Like many folks who visit Walt Disney World, we like a good bargain. Travel can be expensive, especially when you add it all up: flights, transportation, meals, entertainment, and so on. While travel enriches the soul, it can also empty out the hard-earned savings account.
So, while planning our latest visit to WDW, we thought we would try an offsite hotel as it had a really competitive price, good location, and regular transportation to the various parks for our daily magical fun.
To be blunt, for us, the magic had long been draining from the Disney resorts because they were more expensive. The perks of staying have been gradually reduced (no more free parking, which is now thankfully being reversed, no more extra two hours in the parks for resort guests, and still no return of the Dining Plan nor free dining deals). Without all these previously enjoyed benefits, we couldn’t justify the cost of staying in a Disney hotel.
Overall, our stay at the Wyndham Lake Buena Vista Resort was pretty nice. We loved the pool, had a comfortable room (though problems with accessibility are outlined in detail below), and the bus transportation usually worked pretty well. It was also a bonus to be walking (or rolling) distance from Disney Springs, as I had never been, and we enjoyed exploring it.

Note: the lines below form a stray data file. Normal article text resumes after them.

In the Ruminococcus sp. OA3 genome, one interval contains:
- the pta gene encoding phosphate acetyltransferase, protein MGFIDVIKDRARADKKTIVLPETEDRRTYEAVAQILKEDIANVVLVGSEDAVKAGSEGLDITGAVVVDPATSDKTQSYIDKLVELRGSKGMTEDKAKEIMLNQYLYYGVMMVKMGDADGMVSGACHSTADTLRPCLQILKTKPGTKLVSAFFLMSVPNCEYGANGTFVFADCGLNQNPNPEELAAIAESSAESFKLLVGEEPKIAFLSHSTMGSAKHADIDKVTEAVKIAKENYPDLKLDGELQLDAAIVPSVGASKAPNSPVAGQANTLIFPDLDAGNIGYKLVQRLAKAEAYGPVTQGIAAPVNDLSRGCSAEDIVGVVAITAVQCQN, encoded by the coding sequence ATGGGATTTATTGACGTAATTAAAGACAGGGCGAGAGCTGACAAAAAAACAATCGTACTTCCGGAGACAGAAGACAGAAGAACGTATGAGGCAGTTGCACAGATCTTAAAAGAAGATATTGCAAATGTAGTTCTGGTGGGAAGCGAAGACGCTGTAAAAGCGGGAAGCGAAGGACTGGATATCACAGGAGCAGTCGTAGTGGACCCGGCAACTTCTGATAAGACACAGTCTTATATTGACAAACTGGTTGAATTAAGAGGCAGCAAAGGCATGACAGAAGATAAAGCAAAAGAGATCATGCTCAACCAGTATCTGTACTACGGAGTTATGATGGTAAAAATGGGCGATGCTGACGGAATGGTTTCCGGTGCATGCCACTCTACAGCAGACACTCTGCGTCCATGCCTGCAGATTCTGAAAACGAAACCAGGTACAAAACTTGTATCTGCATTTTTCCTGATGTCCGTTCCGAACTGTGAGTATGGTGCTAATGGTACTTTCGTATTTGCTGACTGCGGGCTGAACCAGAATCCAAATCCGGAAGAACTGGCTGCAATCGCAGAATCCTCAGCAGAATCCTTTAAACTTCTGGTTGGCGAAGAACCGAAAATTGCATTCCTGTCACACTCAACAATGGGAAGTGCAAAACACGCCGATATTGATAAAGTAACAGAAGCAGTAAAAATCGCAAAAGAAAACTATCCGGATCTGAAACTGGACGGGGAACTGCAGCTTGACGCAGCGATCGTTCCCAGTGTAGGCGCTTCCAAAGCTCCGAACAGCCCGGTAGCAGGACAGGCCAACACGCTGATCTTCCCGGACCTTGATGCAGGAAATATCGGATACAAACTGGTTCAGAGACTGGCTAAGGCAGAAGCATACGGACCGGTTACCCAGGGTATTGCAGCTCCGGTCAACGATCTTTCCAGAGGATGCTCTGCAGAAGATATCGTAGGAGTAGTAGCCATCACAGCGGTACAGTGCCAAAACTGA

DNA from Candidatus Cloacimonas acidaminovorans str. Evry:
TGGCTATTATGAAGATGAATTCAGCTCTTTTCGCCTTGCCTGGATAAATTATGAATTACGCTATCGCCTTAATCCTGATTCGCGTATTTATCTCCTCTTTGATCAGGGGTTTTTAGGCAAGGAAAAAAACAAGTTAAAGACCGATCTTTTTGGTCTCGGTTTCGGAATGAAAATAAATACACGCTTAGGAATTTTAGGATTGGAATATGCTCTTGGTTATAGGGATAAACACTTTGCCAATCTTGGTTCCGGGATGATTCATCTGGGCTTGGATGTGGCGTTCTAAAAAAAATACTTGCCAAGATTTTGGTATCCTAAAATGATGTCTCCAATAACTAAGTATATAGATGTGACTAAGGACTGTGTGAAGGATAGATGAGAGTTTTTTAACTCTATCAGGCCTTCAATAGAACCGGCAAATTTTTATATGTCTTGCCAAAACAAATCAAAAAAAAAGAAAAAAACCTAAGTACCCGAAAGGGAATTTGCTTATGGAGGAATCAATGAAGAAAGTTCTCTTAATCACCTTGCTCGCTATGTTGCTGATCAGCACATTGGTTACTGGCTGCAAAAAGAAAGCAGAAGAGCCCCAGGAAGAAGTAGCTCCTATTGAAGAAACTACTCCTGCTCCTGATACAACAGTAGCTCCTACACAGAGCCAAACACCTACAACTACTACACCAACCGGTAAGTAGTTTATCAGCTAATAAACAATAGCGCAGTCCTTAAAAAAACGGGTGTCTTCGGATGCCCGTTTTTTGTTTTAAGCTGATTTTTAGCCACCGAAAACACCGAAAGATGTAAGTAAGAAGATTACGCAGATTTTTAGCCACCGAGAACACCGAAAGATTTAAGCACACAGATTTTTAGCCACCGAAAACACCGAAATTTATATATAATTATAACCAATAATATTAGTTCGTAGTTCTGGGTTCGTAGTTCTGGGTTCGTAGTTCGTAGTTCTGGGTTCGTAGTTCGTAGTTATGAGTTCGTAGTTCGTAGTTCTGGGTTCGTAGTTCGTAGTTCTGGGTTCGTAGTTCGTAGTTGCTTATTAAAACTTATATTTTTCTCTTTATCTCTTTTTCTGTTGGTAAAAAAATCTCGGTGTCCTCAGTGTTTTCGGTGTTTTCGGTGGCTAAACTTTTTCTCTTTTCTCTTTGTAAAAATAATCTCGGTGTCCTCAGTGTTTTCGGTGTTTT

Before Arrival and Checking In
When you have a disability and use a wheelchair, there are a lot of details to sort out. This gets difficult when it’s hard to reach the people you need to speak to and if they don’t understand that the details in accessibility matter.
Unfortunately, even before our arrival, we had a few problems. It was challenging to reach the hotel—so difficult that the phone would automatically roll over to the hotel chain’s call center instead of the property. We couldn’t get information (or received conflicting information) on room accessibility details and transportation. This is likely due to staffing problems that many places are still experiencing, but it made planning challenging.